New Kent Fire-Rescue to participate in program
Virginia Fire Chiefs Association (VFCA) announced that New Kent Fire-Rescue has been selected as one of 14 departments in Virginia to participate in a federally-funded program designed to increase the recruitment of volunteer firefighters.
The Volunteer Workforce Solutions (VWS) program is being led by the VFCA in partnership with the International Association of Fire Chiefs, Environmental Systems Research Institute (Esri), and George Mason University.
Research and data collected by the VFCA since 2004 has shown that staffing is consistently the number one issue facing Virginia’s volunteer fire departments. A survey conducted in 2012 by the Virginia Department of Fire Programs accessment department found that 70 percent of all respondents reported the need for more volunteer firefighters. Because two-thirds of all Virginia firefighters are volunteers, more focus was needed to bolster and maintain volunteer personnel to adequately protect Virginia’s residents and visitors.
“Over the last several years, it has been very tough for many fire departments throughout Virginia to recruit and retain volunteers for a variety of reasons,” said VFCA Executive Director Jimmy Carter in a press release.
The VWS program attempts to identify and mitigate the recruitment and retention problems facing volunteer fire departments while assisting the departments and elected officials in effectively planning their future emergency response systems.”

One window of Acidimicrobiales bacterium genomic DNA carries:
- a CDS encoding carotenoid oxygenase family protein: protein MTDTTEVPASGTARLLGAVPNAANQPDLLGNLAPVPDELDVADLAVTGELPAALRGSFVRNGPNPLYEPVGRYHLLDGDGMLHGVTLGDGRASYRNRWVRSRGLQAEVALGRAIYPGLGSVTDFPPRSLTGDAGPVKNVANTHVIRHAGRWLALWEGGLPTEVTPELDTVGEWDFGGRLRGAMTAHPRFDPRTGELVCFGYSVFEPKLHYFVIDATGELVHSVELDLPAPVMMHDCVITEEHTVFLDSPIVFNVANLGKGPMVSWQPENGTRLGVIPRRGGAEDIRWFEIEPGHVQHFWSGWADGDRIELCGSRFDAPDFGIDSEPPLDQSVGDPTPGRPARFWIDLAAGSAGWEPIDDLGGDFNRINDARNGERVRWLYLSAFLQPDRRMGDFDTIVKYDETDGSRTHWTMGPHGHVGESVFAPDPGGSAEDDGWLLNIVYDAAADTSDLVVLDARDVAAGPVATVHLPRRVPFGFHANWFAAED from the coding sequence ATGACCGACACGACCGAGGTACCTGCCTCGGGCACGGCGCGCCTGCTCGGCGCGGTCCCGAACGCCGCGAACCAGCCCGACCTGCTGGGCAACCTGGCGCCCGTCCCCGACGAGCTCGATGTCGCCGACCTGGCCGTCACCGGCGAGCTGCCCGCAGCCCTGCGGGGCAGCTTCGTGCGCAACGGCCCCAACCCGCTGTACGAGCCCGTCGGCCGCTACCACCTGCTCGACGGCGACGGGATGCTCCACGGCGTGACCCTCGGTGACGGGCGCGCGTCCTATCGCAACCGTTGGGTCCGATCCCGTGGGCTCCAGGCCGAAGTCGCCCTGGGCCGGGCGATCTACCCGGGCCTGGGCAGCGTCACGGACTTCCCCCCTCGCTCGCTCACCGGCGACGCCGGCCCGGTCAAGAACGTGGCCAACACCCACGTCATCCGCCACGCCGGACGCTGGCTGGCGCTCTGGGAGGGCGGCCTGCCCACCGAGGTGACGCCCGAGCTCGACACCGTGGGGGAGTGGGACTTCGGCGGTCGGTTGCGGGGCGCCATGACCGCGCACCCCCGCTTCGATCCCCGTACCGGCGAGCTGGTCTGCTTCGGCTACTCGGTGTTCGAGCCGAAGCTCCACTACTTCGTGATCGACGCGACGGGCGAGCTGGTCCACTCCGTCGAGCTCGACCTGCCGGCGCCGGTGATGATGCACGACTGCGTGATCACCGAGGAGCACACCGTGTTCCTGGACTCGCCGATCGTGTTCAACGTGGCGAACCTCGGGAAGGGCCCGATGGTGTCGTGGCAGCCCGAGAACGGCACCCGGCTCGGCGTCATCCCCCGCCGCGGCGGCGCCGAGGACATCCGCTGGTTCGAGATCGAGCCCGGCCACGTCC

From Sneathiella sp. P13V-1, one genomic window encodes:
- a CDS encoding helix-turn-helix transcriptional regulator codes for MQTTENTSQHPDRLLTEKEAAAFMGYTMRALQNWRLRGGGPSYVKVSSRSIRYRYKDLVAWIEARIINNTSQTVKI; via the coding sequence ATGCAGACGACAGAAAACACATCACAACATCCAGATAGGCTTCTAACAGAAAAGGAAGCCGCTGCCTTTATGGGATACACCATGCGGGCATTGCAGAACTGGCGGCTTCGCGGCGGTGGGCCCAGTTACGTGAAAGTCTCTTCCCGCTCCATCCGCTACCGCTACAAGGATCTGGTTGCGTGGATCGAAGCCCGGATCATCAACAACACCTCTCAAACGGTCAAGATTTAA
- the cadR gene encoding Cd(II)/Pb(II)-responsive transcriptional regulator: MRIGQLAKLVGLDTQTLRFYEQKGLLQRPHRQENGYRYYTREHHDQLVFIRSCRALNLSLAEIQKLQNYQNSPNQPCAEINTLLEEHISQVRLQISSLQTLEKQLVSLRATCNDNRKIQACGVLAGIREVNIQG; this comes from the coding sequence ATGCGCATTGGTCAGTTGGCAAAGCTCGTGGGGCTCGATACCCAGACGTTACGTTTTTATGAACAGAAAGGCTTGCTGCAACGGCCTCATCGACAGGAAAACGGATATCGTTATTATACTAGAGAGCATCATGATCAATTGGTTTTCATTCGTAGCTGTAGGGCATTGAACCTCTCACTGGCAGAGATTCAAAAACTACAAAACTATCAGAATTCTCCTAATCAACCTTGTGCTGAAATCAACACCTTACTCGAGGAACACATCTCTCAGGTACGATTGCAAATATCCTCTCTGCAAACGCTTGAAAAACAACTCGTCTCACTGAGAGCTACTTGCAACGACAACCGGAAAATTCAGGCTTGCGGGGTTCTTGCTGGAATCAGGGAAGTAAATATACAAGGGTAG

As part of the VWS program, New Kent Fire-Rescue will use a Geographic Information Systems (GIS) segmentation study to take an in-depth look at their community by measuring demographic, cultural, and economic data to predict the best way to recruit volunteer firefighters. The basis of the segmentation study is that just like people, communities also have unique “personalities” that can be analyzed to identify the characteristics and traits that will attract a viable and sustainable volunteer firefighter workforce.
In addition segmentation information, the VWS program highlights its “Everyday Heroes Campaign” that advertises the right message to the right audience through personal outreach and recruitment events. The campaign also includes one central website, www.EverydayHeroVa.org, to direct prospective volunteers to a respective fire department and to provide other resourceful information.
Upon completion of the VWS program, it will be evaluated by Esri, George Mason University, the IAFC and the VFCA with the goal of providing a roadmap for further advancing recruitment of volunteer firefighters in Virginia. A formal program analysis and report will be submitted to FEMA at the program’s closure.
New Kent Fire-Rescue has approximately 80 volunteer firefighters and would like to recruit 40 additional volunteer firefighters. New Kent Fire-Rescue protects a population of 19,700 covering 223 square miles and responds to approximately 3,500 calls for service annually.
“We are looking for motivated individuals to become part of an elaborate team of professionals to serve the community with integrity, commitment, and the willingness to serve wholeheartedly,” said Jasen Plocharczyk the New Kent County Volunteer Recruitment and Retention Coordinator.
For information, call Plocharczyk of New Kent Fire-Rescue at 966-9618 or contact by email at firstname.lastname@example.org.